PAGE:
Catapulting into Classical

A headlong leap into music, history, and composing

Evil Masterminds, Organists, and Halloween–Spooky Classical Music Sources


Lon Chaney in Phantom of the Opera, 1925

Lon Chaney in Phantom of the Opera, 1925

It’s getting toward Halloween here in the US and I got to thinking about spooky music.

Why is it that organ music is always considered mad scientist/evil mastermind music?

I mean, think about it: do these guys have time to be practicing their arpeggios and pedalwork?

Do they really want their hands tied up with massive nasty, gnarly chords?

Is it easy to come up with byzantine evil plans while playing the intricate counterpoint of a fugue?

Can we picture an evil mastermind wearing sensible organist shoes?

Photo via

Photo via

C’mon, really?

I guess we’re stuck with that image though.

So, ok, we’re going with it.  What are our options here to make folks think an evil genius lives at your house while you’re handing out candy at Halloween?

Everyone thinks of the Bach’s Toccata and Fugue in D Minor first.  Recordings of ALL of Bach’s organ music are available for free.  Or you can download a subset of more familiar pieces.  The pieces were recorded by Dr. James Kibbie on baroque organs in Germany (learn more about the project here).

Also, check out The 13 Scariest Pieces of Classical Music for Halloween (and the readers’ suggestions) for classics like Mussorgsky’s Night on Bald Mountain, Saint-Saëns Danse Macabre, and Liszt’s Totentanz, among others.

Looking for something different and original?  Try Frederik Magle’s music.  Delectably dark and hair-raising, from traditional Gothic organ to rock/classical fusion.  Here’s Origin.

Here Stockhausen presents his composition Gesang der Jünglige, which is just a little unnerving, and I imagine terrifying in the dark, played at low volume in some obscure corner.

Got 99 cents? Go to Amazon’s MP3 store for The Darkest Classical Piano Pieces, or the Little Box of Horror, or 100 Must-Have Horror Classics.  All may not be what you think of as terror-inducing but for 99 cents, one can’t quibble.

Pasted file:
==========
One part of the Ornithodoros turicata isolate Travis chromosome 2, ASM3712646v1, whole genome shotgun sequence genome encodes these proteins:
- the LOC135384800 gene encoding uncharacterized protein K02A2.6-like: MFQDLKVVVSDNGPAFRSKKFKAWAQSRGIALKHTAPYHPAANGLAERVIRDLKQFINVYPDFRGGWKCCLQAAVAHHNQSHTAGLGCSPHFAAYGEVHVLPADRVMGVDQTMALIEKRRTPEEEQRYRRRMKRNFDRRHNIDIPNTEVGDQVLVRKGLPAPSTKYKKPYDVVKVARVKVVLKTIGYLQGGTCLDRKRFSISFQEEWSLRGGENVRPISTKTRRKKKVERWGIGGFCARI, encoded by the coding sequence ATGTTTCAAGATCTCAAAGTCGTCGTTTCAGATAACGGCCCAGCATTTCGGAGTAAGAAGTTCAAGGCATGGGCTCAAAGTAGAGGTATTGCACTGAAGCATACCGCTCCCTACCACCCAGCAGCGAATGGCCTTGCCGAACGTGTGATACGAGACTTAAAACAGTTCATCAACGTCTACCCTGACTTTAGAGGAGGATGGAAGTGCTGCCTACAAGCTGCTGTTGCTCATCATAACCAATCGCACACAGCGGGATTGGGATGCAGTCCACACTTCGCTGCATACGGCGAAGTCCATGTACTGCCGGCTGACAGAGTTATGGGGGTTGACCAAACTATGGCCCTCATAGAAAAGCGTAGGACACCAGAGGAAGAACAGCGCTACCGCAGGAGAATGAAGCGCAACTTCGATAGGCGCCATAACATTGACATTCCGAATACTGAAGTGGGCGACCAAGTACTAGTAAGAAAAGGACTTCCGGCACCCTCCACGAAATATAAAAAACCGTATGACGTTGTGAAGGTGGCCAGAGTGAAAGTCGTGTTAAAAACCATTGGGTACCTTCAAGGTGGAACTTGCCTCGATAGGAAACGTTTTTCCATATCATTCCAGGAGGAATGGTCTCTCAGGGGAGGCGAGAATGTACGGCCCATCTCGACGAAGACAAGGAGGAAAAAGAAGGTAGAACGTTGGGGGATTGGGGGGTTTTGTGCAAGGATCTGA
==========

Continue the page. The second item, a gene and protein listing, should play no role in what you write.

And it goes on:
And finally, this less terrifying but fascinating mash-up of classical works by Guy Cavill, from The Frankenstein Suite, Movement 3, It’s Alive – The Frankenstein Breathes.  I like how the composers’ faces morph into one another in the video, all focused on the eyes.

Do you have any other suggestions for scary music?  What’s the most terrifying music you’ve heard?

7 thoughts on “Evil Masterminds, Organists, and Halloween–Spooky Classical Music Sources

  1. Wondering now about hurricane music. Patricia is supposed to be the most powerful ever on record. Captain Nemo in the Nautilus.


  2. The scariest music I ever heard was Crumb’s Black Angels, played here by Kronos: The first time I heard it I was naively leaning over the stereo turning up the volume — WHOA. I had trouble walking back up to the stereo to turn it off. I still can’t listen to this without my blood pressure rising. It is the sound of raw terror.

    In other news, the organ shoes are definitely part of that outfit.


  3. What fun- thanks, Chris! Those Kibbie recordings are very crisp and feel right in the style (he also knows a lot about tempos, fingering, phrasing and ornamentation in the style, which shows). Those choices of scary music are about right – and one could add “When the Night Wind Howls” from Ruddigore, of course. I personally find Magle’s music (and his performing persona) truly repulsive- really cheap Hollywood schlock, not too badly scored (though who knows whether he scores it himself). But there will always be a Virgil Fox or Carlo Curley in the organ world- strange people!




  4. Sweet Transvestite? Or maybe that’s not scary enough? Or classical enough?


    • Sorry, Louis, while it’s from the classic Rocky Horror Picture Show, it’s not classical. But if you really want to talk scary non-classical, I can point you in the direction of some mind-melting metal.


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